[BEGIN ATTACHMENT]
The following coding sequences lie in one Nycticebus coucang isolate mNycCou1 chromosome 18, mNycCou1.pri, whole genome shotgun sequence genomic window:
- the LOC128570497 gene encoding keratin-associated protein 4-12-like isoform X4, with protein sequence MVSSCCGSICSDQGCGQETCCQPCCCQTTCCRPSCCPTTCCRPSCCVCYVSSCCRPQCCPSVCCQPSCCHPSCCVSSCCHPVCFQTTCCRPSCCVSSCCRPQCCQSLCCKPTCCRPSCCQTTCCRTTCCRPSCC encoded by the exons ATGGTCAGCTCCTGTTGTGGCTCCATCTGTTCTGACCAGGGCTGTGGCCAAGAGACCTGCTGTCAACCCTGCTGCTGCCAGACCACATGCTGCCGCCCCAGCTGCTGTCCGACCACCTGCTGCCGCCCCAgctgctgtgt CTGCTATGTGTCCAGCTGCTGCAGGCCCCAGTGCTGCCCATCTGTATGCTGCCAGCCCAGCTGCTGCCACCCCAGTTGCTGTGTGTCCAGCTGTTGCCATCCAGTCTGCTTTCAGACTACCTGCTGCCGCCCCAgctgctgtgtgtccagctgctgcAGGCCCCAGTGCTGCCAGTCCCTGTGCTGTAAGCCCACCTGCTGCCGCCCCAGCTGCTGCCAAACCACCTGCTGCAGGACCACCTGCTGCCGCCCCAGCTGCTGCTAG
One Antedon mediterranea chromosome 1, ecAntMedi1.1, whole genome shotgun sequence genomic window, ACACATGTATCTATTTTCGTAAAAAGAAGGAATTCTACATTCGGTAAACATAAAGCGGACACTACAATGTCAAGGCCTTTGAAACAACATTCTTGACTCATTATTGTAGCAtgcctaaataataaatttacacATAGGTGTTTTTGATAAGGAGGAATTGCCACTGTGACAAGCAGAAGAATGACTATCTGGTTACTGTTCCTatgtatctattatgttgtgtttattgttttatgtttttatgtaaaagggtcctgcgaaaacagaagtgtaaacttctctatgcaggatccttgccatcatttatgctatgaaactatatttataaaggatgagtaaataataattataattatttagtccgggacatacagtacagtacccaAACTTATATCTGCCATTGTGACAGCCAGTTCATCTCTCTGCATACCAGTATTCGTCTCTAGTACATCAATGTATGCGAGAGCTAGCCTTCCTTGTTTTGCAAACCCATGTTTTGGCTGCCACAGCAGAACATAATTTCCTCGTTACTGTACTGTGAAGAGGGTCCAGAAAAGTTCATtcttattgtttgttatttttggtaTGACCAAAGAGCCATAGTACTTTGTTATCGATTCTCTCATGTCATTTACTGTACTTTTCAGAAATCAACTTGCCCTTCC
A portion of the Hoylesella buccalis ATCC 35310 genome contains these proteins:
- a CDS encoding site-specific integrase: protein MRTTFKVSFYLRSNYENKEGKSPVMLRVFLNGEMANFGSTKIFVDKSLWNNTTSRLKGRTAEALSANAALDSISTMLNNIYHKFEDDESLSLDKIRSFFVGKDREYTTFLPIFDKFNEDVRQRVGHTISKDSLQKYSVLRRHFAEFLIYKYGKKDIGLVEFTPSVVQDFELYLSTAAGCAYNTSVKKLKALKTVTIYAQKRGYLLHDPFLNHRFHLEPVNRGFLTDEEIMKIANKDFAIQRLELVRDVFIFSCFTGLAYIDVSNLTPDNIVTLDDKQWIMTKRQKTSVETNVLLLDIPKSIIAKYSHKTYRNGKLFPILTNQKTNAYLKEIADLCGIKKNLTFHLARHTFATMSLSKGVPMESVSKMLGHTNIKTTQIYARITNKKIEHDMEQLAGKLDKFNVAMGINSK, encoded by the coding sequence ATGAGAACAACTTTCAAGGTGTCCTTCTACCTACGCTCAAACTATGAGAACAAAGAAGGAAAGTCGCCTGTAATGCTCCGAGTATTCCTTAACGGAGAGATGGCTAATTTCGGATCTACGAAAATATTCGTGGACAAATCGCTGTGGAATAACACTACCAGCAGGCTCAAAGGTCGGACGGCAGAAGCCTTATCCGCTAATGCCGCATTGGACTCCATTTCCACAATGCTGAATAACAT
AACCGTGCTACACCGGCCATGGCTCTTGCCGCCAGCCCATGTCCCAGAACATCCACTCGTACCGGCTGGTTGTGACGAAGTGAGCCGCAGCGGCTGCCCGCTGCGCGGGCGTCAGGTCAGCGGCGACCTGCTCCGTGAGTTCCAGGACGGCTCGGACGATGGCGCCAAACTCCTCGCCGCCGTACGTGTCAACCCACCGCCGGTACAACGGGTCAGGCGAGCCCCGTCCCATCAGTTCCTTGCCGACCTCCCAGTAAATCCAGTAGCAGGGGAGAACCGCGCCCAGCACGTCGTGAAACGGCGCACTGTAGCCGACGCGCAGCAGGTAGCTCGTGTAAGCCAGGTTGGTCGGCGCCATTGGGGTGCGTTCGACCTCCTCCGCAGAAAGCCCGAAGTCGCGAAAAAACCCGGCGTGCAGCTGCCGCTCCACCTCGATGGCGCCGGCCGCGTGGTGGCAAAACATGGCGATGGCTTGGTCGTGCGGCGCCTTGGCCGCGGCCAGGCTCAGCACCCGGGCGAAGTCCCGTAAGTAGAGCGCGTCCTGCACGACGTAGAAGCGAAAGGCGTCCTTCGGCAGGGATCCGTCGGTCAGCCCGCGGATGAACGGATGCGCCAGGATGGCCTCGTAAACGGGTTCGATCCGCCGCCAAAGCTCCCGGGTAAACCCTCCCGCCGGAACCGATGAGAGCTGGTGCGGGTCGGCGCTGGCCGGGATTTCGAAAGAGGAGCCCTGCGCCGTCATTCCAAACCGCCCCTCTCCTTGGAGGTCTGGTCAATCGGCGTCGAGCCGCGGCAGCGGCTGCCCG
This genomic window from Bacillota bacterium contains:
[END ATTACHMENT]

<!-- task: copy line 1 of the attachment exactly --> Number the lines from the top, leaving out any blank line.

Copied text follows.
The following coding sequences lie in one Nycticebus coucang isolate mNycCou1 chromosome 18, mNycCou1.pri, whole genome shotgun sequence genomic window: